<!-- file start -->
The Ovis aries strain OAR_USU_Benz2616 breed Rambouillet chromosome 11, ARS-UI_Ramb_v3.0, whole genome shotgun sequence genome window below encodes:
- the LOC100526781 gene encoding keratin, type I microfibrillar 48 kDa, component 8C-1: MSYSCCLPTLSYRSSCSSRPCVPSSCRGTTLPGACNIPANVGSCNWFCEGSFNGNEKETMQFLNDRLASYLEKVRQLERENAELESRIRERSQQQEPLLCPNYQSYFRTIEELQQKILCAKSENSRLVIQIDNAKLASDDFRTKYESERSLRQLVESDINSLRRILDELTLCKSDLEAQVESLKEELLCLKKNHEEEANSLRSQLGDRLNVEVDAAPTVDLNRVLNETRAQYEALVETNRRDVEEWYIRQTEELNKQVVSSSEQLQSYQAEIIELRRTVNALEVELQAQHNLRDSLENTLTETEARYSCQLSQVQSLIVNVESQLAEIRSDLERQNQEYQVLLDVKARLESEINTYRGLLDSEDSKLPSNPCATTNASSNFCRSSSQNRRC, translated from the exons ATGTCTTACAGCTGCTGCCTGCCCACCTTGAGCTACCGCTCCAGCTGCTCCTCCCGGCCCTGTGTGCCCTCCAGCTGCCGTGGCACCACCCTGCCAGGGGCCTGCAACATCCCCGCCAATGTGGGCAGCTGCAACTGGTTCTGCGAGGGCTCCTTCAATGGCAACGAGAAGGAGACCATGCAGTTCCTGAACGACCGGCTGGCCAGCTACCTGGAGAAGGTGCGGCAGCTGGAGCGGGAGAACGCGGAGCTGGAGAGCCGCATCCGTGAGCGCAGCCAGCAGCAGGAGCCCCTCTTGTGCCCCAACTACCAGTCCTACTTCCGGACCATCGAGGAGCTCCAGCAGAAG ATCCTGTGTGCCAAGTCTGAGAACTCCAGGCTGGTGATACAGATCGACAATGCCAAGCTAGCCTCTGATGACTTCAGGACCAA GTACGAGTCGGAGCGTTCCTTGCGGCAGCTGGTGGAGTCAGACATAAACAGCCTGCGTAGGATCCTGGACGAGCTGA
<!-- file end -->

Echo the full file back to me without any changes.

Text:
The Ovis aries strain OAR_USU_Benz2616 breed Rambouillet chromosome 11, ARS-UI_Ramb_v3.0, whole genome shotgun sequence genome window below encodes:
- the LOC100526781 gene encoding keratin, type I microfibrillar 48 kDa, component 8C-1: MSYSCCLPTLSYRSSCSSRPCVPSSCRGTTLPGACNIPANVGSCNWFCEGSFNGNEKETMQFLNDRLASYLEKVRQLERENAELESRIRERSQQQEPLLCPNYQSYFRTIEELQQKILCAKSENSRLVIQIDNAKLASDDFRTKYESERSLRQLVESDINSLRRILDELTLCKSDLEAQVESLKEELLCLKKNHEEEANSLRSQLGDRLNVEVDAAPTVDLNRVLNETRAQYEALVETNRRDVEEWYIRQTEELNKQVVSSSEQLQSYQAEIIELRRTVNALEVELQAQHNLRDSLENTLTETEARYSCQLSQVQSLIVNVESQLAEIRSDLERQNQEYQVLLDVKARLESEINTYRGLLDSEDSKLPSNPCATTNASSNFCRSSSQNRRC, translated from the exons ATGTCTTACAGCTGCTGCCTGCCCACCTTGAGCTACCGCTCCAGCTGCTCCTCCCGGCCCTGTGTGCCCTCCAGCTGCCGTGGCACCACCCTGCCAGGGGCCTGCAACATCCCCGCCAATGTGGGCAGCTGCAACTGGTTCTGCGAGGGCTCCTTCAATGGCAACGAGAAGGAGACCATGCAGTTCCTGAACGACCGGCTGGCCAGCTACCTGGAGAAGGTGCGGCAGCTGGAGCGGGAGAACGCGGAGCTGGAGAGCCGCATCCGTGAGCGCAGCCAGCAGCAGGAGCCCCTCTTGTGCCCCAACTACCAGTCCTACTTCCGGACCATCGAGGAGCTCCAGCAGAAG ATCCTGTGTGCCAAGTCTGAGAACTCCAGGCTGGTGATACAGATCGACAATGCCAAGCTAGCCTCTGATGACTTCAGGACCAA GTACGAGTCGGAGCGTTCCTTGCGGCAGCTGGTGGAGTCAGACATAAACAGCCTGCGTAGGATCCTGGACGAGCTGA